The Dutch Wife by Ellen Keith


Amsterdam, May 1943. As the tulips bloom and the Nazis tighten their grip across the city, the last signs of Dutch resistance are being swept away. Marijke de Graaf and her husband are arrested and deported to different concentration camps in Germany. Marijke is given a terrible choice: to suffer a slow death in the labour camp or—for a chance at survival—to join the camp brothel.

On the other side of the barbed wire, SS officer Karl Müller arrives at the camp hoping to live up to his father’s expectations of wartime glory. But faced with a brutal routine of overseeing executions and punishments, he longs for an escape. When he encounters the newly arrived Marijke, this meeting changes their lives forever.

Woven into the narrative across space and time is Luciano Wagner’s ordeal in 1977 Buenos Aires, during the heat of the Argentine Dirty War. In his struggle to endure military captivity, he searches for ways to resist from a prison cell he may never leave.

From the Netherlands to Germany to Argentina, The Dutch Wife braids together the stories of three individuals who share a dark secret and are entangled in two of the most oppressive reigns of terror in modern history. This is a novel about the blurred lines between love and lust, abuse and resistance, and right and wrong, as well as the capacity for ordinary people to persevere and do the unthinkable in extraordinary circumstances.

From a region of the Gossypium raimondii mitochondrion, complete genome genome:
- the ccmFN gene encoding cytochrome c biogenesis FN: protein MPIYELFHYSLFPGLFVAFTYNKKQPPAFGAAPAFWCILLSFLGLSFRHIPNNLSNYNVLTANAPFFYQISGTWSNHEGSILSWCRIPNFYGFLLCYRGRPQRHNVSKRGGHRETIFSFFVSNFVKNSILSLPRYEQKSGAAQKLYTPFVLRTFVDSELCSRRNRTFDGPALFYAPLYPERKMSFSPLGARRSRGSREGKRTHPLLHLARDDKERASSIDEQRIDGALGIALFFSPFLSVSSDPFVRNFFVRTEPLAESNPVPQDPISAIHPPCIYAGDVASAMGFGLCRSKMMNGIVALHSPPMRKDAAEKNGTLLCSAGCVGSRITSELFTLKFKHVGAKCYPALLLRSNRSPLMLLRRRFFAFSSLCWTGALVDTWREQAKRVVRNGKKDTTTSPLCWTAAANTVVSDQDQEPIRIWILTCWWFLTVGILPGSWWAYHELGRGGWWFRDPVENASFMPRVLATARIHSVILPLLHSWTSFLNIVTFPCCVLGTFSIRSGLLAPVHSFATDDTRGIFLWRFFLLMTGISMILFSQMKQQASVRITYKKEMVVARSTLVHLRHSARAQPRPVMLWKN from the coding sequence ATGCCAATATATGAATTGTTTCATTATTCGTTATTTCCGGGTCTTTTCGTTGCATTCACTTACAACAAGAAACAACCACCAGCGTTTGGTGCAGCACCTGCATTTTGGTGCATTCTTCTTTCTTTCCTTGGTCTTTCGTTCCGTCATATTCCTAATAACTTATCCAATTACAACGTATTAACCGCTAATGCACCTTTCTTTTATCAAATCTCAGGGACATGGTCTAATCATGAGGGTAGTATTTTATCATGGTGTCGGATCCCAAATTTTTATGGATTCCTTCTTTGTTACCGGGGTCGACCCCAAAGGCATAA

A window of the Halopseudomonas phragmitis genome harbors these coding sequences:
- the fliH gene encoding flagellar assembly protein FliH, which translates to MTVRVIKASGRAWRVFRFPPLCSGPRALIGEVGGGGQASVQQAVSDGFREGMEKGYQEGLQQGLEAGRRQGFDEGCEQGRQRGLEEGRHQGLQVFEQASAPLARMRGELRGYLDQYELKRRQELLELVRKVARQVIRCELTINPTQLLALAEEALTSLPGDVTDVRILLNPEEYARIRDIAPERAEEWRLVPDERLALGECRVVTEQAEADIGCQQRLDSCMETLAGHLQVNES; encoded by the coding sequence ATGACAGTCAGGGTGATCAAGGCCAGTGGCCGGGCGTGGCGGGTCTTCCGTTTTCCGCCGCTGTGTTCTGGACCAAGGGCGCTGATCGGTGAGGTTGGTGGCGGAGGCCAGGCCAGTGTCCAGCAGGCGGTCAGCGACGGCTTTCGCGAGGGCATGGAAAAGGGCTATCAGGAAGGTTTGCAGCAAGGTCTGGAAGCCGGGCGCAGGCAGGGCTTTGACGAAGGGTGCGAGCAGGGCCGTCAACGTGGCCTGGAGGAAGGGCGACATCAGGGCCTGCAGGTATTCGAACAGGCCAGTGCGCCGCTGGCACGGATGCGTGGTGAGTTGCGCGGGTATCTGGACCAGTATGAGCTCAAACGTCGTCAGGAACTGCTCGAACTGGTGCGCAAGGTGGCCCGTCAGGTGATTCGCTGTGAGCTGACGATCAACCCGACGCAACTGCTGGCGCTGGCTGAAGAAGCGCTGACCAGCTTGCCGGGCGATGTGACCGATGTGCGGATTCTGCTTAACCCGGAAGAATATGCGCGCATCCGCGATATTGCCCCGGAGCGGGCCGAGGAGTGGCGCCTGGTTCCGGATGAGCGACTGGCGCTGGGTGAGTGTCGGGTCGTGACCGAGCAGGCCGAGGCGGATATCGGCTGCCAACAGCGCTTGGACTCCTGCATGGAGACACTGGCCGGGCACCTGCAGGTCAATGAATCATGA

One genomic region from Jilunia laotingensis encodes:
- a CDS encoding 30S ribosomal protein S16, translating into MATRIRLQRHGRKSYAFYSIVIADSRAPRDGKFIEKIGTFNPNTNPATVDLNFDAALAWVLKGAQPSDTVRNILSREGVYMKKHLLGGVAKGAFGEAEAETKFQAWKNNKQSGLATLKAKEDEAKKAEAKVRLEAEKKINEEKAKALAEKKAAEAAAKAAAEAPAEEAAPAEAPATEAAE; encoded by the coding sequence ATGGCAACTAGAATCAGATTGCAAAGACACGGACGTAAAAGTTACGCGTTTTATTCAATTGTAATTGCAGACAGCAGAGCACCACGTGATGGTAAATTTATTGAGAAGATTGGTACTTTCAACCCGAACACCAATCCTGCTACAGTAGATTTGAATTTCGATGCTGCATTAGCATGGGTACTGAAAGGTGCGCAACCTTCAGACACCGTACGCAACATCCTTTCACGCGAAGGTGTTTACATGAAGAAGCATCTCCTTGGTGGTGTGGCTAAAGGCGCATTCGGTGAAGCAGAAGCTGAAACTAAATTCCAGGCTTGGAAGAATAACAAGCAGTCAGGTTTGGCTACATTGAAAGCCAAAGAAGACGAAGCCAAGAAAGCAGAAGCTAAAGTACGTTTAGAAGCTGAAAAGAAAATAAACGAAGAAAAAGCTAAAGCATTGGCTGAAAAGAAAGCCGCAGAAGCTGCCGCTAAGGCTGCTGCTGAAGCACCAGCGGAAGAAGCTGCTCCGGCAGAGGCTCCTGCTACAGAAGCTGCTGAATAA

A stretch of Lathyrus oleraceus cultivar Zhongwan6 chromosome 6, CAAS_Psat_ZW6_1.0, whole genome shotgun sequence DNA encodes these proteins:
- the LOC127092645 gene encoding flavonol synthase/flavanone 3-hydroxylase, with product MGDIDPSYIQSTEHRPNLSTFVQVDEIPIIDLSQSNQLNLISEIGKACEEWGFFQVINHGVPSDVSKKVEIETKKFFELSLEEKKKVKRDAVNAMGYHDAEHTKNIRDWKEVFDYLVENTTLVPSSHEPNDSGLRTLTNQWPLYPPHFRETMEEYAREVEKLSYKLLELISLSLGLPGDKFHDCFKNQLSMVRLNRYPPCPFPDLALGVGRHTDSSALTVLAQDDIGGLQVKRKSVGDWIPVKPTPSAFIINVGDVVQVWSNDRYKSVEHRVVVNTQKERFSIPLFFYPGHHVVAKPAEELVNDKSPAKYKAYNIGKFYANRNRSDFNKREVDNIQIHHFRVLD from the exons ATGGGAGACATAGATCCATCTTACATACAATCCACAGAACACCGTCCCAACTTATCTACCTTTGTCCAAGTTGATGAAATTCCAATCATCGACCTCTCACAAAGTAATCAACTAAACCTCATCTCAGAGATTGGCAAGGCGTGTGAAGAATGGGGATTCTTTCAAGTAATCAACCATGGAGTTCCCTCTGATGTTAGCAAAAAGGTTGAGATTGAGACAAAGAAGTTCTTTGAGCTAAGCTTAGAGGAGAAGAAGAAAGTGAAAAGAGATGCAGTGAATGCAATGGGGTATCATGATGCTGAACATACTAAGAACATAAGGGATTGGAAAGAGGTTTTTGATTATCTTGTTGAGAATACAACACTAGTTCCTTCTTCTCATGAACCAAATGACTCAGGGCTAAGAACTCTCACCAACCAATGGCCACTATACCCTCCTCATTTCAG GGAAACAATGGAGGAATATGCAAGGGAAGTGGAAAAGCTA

Marijke and her husband are political prisoners of the Third Reich. Marijke stays alive by becoming one of the many women in the camp brothel. This is where she encounters Karl Müller, an SS officer. He falls in love with this Dutch beauty. This could ultimately be the death of her.

There is another story line weaving through this novel. Luciano has been kidnapped by the Argentine Army. He struggles to maintain his sanity and his strength while being tortured and starved. The reason for this tragedy is not revealed to the reader till the very end of this tale.

This story is hard to read in places. It is difficult to read about man’s inhumanity to man! When Marijke becomes a lady in the brothel, I cringed. I can’t imagine going through what these people went through to survive. Then there is Luciano’s hardship. It is along the same line and is definitely cringe worthy. But, the whole time I am wondering what the devil this has to do with Marijke? Why is this even part of this book? I figured it out before the author let me in on the why…it is a big WHY!

I wish the characters were a little more well-rounded. They seem a little detached and unfeeling. And this is a novel which gives you all the feels. The horrors, the torture, the relief when it is all over create a fantastic story. One not soon forgotten.

I received this novel from Netgalley for a honest review.

Purchase here

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About fredreeca

I am an avid reader and paper crafter. I am a mom of 2 children, 5 dogs and 1 cat. I am a huge St. Louis Cardinals Fan
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5 Responses to The Dutch Wife by Ellen Keith

  1. Love your pic and review of this one, Reeca! Now I want to read it!

  2. B Lostinacoulee says:

    Great review! I have this one and you have reminded me I need to read it soon!

  3. Oooooo….sounds SOOOOO good.

    Great review and again a great photo.

    Thanks for sharing.

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